, Volume 169, Issue 2, pp 307–317 | Cite as

Measuring carbon gains from fungal networks in understory plants from the tribe Pyroleae (Ericaceae): a field manipulation and stable isotope approach

  • Nicole A. HynsonEmail author
  • Stefania Mambelli
  • Anthony S. Amend
  • Todd E. Dawson
Physiological ecology - Original research


Partial mycoheterotrophy, a newly discovered form of mixotrophy in plants, has been described in at least two major lineages of angiosperms, the orchids and ericaceous plants in the tribe Pyroleae. Partial mycoheterotrophy entails carbon gains both directly from photosynthesis and via symbiotic mycorrhizal fungi, but determining the degree of plant dependence on fungal carbon is challenging. The purpose of this study was to determine if two chlorophyllous species of Pyroleae, Chimaphila umbellata and Pyrola picta, were receiving carbon via mycorrhizal networks and, if so, if their proportional dependency on fungal carbon gains increased under reduced light conditions. This was accomplished by a field experiment that manipulated light and plants’ access to mycorrhizal networks, and by using the stable carbon isotope composition (δ13C) of leaf soluble sugars as a marker for the level of mycoheterotrophy. Based on leaf soluble sugars δ13C values, we calculated a site-independent isotope enrichment factor as a measure of fungal contributions to plant C. We found that, under each treatment and over time, the two test species demonstrated different isotopic responses caused by their different intrinsic physiologies. Our data, along with previously published studies, suggest that Chimaphila umbellata is primarily an autotrophic understory plant, while Pyrola picta may be capable of partial mycoheterotrophy. However, in this study, a 50% decrease in light availability did not significantly change the relative dependency of P. picta on carbon gains via mycoheterotrophy.


Mycoheterotrophy Mixotrophy Soluble sugars 13Pyroleae Mycorrhizae 



The authors would like to thank the following people for assistance with the sample processing for this project: Alexandra Grote, Olga Lastovetskaya, Celia Jeanningros and Joyce Lee. We would also like to acknowledge Marc-André Selosse and other anonymous reviewers for their helpful feedback on previous versions of this manuscript. Professor Gerhard Gebauer, Professor Thomas D. Bruns, and Dr. Katja Preiss also provided critical insights during the development and execution of this study. N.A. Hynson would like to thank the UC Dissertation-Year fellowship, Sonoma Mycological Society and the San Francisco Mycological Society for their support of this research. The stable isotope analyses were supported by the Center for Stable Isotope Biogeochemisty at UC Berkeley.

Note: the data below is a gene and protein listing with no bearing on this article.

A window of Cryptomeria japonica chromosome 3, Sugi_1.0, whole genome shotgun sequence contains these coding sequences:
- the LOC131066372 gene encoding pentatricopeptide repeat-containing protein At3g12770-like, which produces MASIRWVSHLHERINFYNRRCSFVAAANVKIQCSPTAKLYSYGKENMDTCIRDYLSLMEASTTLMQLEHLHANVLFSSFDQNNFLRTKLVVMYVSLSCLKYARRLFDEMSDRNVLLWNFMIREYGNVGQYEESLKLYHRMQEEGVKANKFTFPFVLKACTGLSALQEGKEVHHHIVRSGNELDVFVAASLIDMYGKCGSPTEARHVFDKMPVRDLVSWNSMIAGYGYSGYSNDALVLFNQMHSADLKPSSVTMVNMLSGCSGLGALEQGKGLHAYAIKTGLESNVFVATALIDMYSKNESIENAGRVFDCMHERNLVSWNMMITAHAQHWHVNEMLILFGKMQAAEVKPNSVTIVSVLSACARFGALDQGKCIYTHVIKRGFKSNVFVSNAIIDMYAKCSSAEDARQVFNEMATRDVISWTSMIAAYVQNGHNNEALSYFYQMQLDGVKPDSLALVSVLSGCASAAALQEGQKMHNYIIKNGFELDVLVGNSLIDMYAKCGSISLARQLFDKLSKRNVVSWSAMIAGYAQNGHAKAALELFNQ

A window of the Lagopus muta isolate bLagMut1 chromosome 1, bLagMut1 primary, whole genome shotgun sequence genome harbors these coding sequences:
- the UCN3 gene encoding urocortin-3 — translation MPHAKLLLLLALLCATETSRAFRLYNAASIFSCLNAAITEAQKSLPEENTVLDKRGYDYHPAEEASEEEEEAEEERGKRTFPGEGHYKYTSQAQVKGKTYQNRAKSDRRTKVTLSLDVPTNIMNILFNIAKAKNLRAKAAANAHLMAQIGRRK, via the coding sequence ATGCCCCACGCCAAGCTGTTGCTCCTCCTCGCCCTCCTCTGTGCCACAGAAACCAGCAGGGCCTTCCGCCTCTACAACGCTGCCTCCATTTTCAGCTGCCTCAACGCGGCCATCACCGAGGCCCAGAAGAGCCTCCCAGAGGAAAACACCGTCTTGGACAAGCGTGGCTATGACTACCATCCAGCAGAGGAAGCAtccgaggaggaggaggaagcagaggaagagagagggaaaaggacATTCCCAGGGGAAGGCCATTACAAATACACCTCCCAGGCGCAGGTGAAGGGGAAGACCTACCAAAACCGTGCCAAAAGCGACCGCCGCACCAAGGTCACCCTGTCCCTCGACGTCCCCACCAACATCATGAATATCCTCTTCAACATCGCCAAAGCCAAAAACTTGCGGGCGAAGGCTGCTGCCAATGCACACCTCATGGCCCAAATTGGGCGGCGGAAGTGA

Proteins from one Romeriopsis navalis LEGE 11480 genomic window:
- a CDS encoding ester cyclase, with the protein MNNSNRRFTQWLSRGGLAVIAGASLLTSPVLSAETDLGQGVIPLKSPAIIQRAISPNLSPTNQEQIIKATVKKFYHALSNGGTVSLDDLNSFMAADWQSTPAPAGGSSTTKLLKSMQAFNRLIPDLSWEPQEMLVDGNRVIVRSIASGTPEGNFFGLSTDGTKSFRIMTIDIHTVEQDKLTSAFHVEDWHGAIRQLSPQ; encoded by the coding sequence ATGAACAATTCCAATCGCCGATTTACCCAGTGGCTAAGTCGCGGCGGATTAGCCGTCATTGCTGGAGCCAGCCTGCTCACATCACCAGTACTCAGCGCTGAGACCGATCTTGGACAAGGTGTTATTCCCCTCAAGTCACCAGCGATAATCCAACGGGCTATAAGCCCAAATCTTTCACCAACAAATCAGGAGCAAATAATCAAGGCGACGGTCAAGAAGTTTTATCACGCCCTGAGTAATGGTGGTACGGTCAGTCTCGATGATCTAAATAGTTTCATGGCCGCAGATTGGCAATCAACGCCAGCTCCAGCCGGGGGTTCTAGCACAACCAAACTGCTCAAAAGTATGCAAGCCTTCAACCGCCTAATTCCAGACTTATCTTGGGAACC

Supplementary material

442_2011_2198_MOESM1_ESM.eps (461 kb)
Supplementary Fig. 1 Mean δ13C values of leaf soluble sugars between treatments at each sampling, Pyrola picta (dark gray bars), Chimaphila umbellata (light gray bars), reference plants from P. picta plots (black bars), autotrophic reference plants from C. umbellata plots (open bars), error bars represent one standard error. Treatment A = 50% shade screen, treatment B = 50% shade screen and 0.7 m deep trench, treatment C = 0.7 m deep trench, treatment D = control, treatment E = 50% shade screen applied to a neighboring conifer seedling no taller than 0.5 m. Each graph corresponds to one of four sampling times: a) day 0; b) day 16; c) day 31; d) day 44. Letters that are different per Pyroleae species and corresponding reference plants and within a sampling time are significant at α ≤ 0.05 (EPS 461 kb)
442_2011_2198_MOESM2_ESM.eps (440 kb)
Supplementary Fig. 2 Change in mean percent nitrogen in Pyrola picta (a) and Chimaphila umbellata (b) from sampling time 0 (prior to treatment) to sampling time 3 (44 days of treatment) in treatments AE. Treatment A = 50% shade screen, treatment B = 50% shade screen and 0.7 m deep trench, treatment C = 0.7 m deep trench, treatment D = control, treatment E = 50% shade screen applied to a neighboring conifer seedling. Open bars represent percent leaf nitrogen at time 0 and black bars represent time 3. Different letters signify significant differences between percent leaf N at time 0 versus time 3 at ∝≤0.05. Error bars are one standard error (EPS 439 kb)


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Copyright information

© Springer-Verlag 2011

Authors and Affiliations

  • Nicole A. Hynson
    • 1
    Email author
  • Stefania Mambelli
    • 2
  • Anthony S. Amend
    • 1
  • Todd E. Dawson
    • 2
  1. 1.Department of BotanyUniversity of Hawai‘i at ManoaHonoluluUSA
  2. 2.Department of Integrative BiologyUniversity of California BerkeleyBerkeleyUSA

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